6.  Donations at Work

Remember to claim donations made through your workplace; these are recorded in Box 46 of the T4 slip from your employer.

As well, include donations made through pension or other income (Box 46 of T4A slips). Donations may have been made at school and so recorded on a T2202A slip (Tuition and Enrolment Certificate). And, less commonly, through investment income on Box 48 of T3 slips, Box 103 of T5013 slips, and Box 13 of T5003 slips.

7.  Donations of Stocks

New rules encourage the donation of publicly traded securities (stocks, bonds, etc.) that have appreciated in value. There is now no capital gains tax on such gifts. This could be quite a benefit, as you get the tax credit on the higher amount, but do not have to pay any tax on your gain. Check with your charity about how to make such a gift. For more information, see the CRA's Gifts and Income Tax, and Gifts of Publicly Traded Shares and Stock Options, as well as Capital Gains, and Capital Gains on Gifts of Certain Capital Property.  

8.  In-Kind Donations 

A recent survey by Statistics Canada found that almost everyone (94% of those aged 15 and older) makes financial or in-kind charitable donations. In-kind donations are commonly items such as clothing, toys, household goods, or food. Other examples include valuable art or antiques.

CRA does allow a tax credit for gifts of property (but not for gifts of services). In order to get a tax credit for in-kind donations, you must have a receipt from the charity showing the “fair market value" of the gift.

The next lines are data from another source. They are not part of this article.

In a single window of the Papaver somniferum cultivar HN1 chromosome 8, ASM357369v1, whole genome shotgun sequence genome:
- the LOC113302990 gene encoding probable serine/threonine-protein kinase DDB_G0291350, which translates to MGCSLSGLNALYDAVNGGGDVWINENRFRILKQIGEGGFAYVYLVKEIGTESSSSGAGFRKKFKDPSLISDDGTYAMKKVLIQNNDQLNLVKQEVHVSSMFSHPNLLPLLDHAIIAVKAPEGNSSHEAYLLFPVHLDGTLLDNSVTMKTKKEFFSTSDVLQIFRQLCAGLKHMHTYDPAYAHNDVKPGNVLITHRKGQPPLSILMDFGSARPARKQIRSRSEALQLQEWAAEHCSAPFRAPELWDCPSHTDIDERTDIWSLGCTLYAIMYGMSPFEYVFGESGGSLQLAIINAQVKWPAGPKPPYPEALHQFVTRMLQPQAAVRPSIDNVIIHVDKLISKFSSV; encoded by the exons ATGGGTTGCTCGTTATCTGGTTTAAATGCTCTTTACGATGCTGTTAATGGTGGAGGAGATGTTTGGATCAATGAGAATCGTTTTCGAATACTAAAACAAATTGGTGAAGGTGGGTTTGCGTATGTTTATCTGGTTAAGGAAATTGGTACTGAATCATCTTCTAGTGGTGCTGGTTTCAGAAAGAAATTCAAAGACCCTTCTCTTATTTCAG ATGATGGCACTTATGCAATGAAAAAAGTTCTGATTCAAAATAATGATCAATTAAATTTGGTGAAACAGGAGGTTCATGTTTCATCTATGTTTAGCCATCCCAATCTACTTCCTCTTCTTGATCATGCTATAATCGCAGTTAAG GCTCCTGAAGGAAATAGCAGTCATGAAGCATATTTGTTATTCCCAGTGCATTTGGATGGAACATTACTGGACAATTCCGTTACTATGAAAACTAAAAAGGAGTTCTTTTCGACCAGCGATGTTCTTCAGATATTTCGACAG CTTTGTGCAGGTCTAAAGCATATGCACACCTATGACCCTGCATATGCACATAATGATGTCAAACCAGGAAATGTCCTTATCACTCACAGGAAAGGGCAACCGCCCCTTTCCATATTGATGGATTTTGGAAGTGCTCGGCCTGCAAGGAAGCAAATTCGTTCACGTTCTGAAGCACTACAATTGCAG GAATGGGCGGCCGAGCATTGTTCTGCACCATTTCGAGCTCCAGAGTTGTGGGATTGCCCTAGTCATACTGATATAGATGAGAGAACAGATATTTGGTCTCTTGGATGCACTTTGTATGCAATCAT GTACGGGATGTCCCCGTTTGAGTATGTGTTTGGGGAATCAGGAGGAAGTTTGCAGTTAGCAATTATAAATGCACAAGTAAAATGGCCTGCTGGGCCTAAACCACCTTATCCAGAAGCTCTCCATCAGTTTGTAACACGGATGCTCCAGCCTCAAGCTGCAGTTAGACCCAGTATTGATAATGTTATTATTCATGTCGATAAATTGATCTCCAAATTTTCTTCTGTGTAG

In general, don’t expect a receipt for donations of old clothes, furniture, etc. You may be able to get a receipt for donating more valuable items. For anything worth more than $1,000, CRA usually expects an independent appraisal. For more information, see the CRA's Gifts and Income Tax, and Gifts of Shares, Stock Options, and Other Capital Property, as well as Capital Gains, and Capital Gains on Gifts of Certain Capital Property.  

9.  Avoid Scams

Some people donate to charities with the temptation of receiving credit for more than they actually donated. Do not run the risk of having all your donations disallowed. If it seems “too good to be true,” it probably is. Avoid tax schemes. Give to give, not just for an inflated tax break. 

10.  Special Situations

There are special rules for donations of cultural and ecological gifts, and for artists who donate from their inventories. If you have partnership income and receive a T5003, T5013, or T5013A slip, then see Charitable Donations and Gifts - T5013 - Schedule 2

For these situations and for more information on the above tips, see the CRA booklet Gifts and Income Tax.

More Tips: 

Plan Ahead  Statistics Canada found that donors who plan ahead give more than others. Think about donating a set amount or percentage of your income, making regular monthly contributions, considering the concept of effective altruism, creating an endowment fund while you are still living, and adding bequests in your will (your estate will get the tax credit in the year of death).

Donate Online  You can donate easily to any of thousands of charities through, itself a registered charity. They issue you a receipt and forward your donation to the charity you specify, less a 3% transaction fee.

Political Contributions  Keep receipts from contributions made to political parties separately. They qualify for a different income tax credit. Check out Political Contributions: Top Ten Canadian Tax Tips.

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See also:

Effective Altruism Poised to Make Major Impact

Tax Time Offers Folks a Chance to Reflect

Live Well, Do Good

Ways to Leave a Legacy

Political Contributions: Top Ten Canadian Tax Tips